Cerebrovascular Adverse Events, Including Stroke, in Elderly Patients with Dementia

Cerebrovascular adverse events (e.g., stroke, transient ischemic attack), including fatalities, were reported in clinical trials of the atypical antipsychotics in elderly patients with dementia-related psychosis.[6] In placebo-controlled trials, there was a significantly higher incidence of cerebrovascular adverse events in patients treated with these drugs compared with patients treated with placebo. The atypical antipsychotics are not approved for the treatment of patients with dementia-related psychosis.

Facts About This Drug [top]

Olanzapine (ZYPREXA, ZYPREXA ZYDIS) is an antipsychotic used to treat schizophrenia and related psychoses. This drug is chemically similar to clozapine (CLOZARIL, FAZACLO, FAZACLO ODT) and may work in a similar way.[7] Refer to the drug product label for additional approved uses of olanzapine.

Olanzapine is not approved for the treatment of patients with dementia-related psychosis.

Public Citizen lists olanzapine as a Limited Use drug.

All antipsychotics tend to improve symptoms such...

Olanzapine (ZYPREXA, ZYPREXA ZYDIS) is an antipsychotic used to treat schizophrenia and related psychoses. This drug is chemically similar to clozapine (CLOZARIL, FAZACLO, FAZACLO ODT) and may work in a similar way.[7] Refer to the drug product label for additional approved uses of olanzapine.

Olanzapine is not approved for the treatment of patients with dementia-related psychosis.

Public Citizen lists olanzapine as a Limited Use drug.

All antipsychotics tend to improve symptoms such as hallucinations, agitation, delusions, suspiciousness and disorganized thinking. Atypical antipsychotics are different because they may be better than older antipsychotic drugs at improving the “negative” symptoms of schizophrenia, such as apathy, emotional withdrawal, lack of pleasure and disorientation. However, there is no clear evidence that, overall, atypical antipsychotics are more effective or are better tolerated than the older, conventional antipsychotics, such as haloperidol (HALDOL).[8]

Olanzapine has not been studied in children under age 18. Women who are breast-feeding should not take olanzapine. Long-term effects of this drug are not yet known. Many studies are as yet unpublished.[9]

Adverse effects

Women, the elderly and Asian patients are more prone to the adverse effects of olanzapine.

Drowsiness and weight gain are the most common adverse effects observed with use of olanzapine.

Neuroleptic malignant syndrome (NMS) is a rare but severe adverse effect of antipsychotic drugs. The symptoms of NMS can include fever; confusion; disorientation or other cognitive (thinking) function changes; muscle rigidity; profuse sweating; and unstable blood pressure, heart rate and gastrointestinal function. NMS can be life-threatening; rapid recognition and treatment are important.[10]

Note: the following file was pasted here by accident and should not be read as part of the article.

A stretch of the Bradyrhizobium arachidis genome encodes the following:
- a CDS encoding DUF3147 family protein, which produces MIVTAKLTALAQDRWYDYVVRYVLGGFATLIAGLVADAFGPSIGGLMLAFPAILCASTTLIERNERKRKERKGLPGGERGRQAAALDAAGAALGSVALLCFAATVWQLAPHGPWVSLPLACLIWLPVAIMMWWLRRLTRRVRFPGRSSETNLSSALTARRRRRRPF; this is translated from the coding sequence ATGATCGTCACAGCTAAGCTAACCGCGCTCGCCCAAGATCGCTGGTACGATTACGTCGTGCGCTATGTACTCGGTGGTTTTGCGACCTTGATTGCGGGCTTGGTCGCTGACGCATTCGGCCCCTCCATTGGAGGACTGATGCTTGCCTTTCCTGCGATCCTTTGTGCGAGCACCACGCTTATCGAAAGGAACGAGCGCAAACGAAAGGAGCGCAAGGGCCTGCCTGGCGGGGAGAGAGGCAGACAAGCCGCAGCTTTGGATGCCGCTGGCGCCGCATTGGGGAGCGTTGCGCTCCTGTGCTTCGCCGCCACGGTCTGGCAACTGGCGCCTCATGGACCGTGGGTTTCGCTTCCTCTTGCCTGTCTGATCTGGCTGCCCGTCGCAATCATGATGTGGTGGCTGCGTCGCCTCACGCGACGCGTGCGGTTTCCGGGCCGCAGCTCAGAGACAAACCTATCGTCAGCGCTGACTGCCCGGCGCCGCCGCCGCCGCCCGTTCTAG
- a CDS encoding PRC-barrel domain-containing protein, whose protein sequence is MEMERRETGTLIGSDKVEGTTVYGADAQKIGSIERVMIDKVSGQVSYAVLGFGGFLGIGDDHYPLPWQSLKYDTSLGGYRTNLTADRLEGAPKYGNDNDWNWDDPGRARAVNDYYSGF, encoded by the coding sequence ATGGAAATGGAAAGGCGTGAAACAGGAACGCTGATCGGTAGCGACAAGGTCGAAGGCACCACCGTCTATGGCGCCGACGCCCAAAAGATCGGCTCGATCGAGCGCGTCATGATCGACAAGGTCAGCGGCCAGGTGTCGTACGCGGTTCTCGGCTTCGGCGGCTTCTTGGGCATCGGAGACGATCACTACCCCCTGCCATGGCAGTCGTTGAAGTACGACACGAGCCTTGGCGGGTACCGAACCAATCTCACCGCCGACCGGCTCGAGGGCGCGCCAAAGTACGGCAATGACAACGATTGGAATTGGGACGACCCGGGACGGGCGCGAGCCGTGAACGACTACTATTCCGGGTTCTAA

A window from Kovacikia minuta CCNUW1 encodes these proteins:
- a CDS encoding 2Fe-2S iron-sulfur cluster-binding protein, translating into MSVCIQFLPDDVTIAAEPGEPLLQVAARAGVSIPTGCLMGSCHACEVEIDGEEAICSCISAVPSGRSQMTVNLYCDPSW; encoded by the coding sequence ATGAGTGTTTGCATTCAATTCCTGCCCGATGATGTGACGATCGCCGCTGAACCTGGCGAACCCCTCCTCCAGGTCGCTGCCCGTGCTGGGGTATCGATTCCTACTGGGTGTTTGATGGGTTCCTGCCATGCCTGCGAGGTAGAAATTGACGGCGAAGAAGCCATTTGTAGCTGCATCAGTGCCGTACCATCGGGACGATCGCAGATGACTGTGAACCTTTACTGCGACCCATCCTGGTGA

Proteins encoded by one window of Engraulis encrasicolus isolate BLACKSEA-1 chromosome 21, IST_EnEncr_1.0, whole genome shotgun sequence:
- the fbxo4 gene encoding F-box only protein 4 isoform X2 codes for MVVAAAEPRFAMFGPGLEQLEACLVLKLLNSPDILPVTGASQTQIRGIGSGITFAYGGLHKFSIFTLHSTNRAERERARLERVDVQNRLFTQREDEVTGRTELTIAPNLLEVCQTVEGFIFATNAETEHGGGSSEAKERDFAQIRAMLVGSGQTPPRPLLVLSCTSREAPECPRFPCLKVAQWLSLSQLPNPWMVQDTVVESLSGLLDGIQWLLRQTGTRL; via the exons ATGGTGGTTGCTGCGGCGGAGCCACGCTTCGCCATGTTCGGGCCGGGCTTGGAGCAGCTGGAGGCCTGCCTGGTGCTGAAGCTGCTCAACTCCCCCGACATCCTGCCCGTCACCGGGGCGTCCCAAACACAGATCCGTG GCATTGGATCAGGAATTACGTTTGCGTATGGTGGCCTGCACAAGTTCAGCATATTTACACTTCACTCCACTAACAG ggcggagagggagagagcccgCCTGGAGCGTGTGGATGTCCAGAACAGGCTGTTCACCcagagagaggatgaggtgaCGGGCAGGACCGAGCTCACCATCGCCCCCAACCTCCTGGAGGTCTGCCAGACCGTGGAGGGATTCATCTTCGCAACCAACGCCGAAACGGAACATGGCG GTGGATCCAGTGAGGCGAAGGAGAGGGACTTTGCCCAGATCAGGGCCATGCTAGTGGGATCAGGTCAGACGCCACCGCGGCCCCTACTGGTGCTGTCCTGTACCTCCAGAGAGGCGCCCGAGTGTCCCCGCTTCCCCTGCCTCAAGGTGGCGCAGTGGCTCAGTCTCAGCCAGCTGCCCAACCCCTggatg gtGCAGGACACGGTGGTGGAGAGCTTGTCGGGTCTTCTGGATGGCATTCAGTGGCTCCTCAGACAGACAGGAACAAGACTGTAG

In October 2010, Prescrire International published an article reporting sudden cardiac death and urinary incontinence associated with olanzapine use.

There have been rare post-marketing reports of hepatitis.

Very rare cases of cholestasis (blockage of bile flow) or mixed liver injury (flow blockage in addition to direct toxic effects on liver cells) also have been reported in the post-marketing period.[11]

Rare cases of restless leg syndrome (RLS) have been reported as probably associated with olanzapine use. Prescribers and health care professionals should be made aware that this adverse effect may occur, and until further studies are done, patients should be observed for RLS, which can be misdiagnosed for psychotic agitation.[12]

In October 2010, Prescrire International published an article reporting sudden cardiac death and urinary incontinence associated with olanzapine use.[13]

Studies show ...

The results of clinical trials on olanzapine do not suggest that the drug offers much of a unique advantage over other antipsychotic drugs.

Clinical trial data examined in a Prescrire International article on the use of olanzapine for the prevention of bipolar disorder showed that “there is no firm evidence that olanzapine boosts the efficacy of failing lithium therapy, or that olanzapine is any more useful than carbamazepine or valproic acid.”[14]

A randomized, controlled clinical trial compared olanzapine to haloperidol and “found no statistically or clinically significant advantages of olanzapine for schizophrenia on measures of compliance, symptoms, or overall quality of life, nor did it find evidence of reduced inpatient use or total cost.”[15] This trial used a better design than previously published studies that had suggested olanzapine was better than haloperidol.

In April 2011, the Office of Inspector General of the Department of Health and Human Services released a study titled “Medicare Atypical Antipsychotic Drug Claims for Elderly Nursing Home Residents,” with dismal results. The study was conducted at the request of Sen. Charles Grassley (R-Iowa) and evaluated the extent to which elderly nursing home residents receive newer, more expensive atypical antipsychotic drugs and the associated cost to the Medicare system. It also assessed the extent to which dangerous, off-label prescribing of these drugs was occurring. Click here to read the August 2011 Worst Pills, Best Pills News article on the report.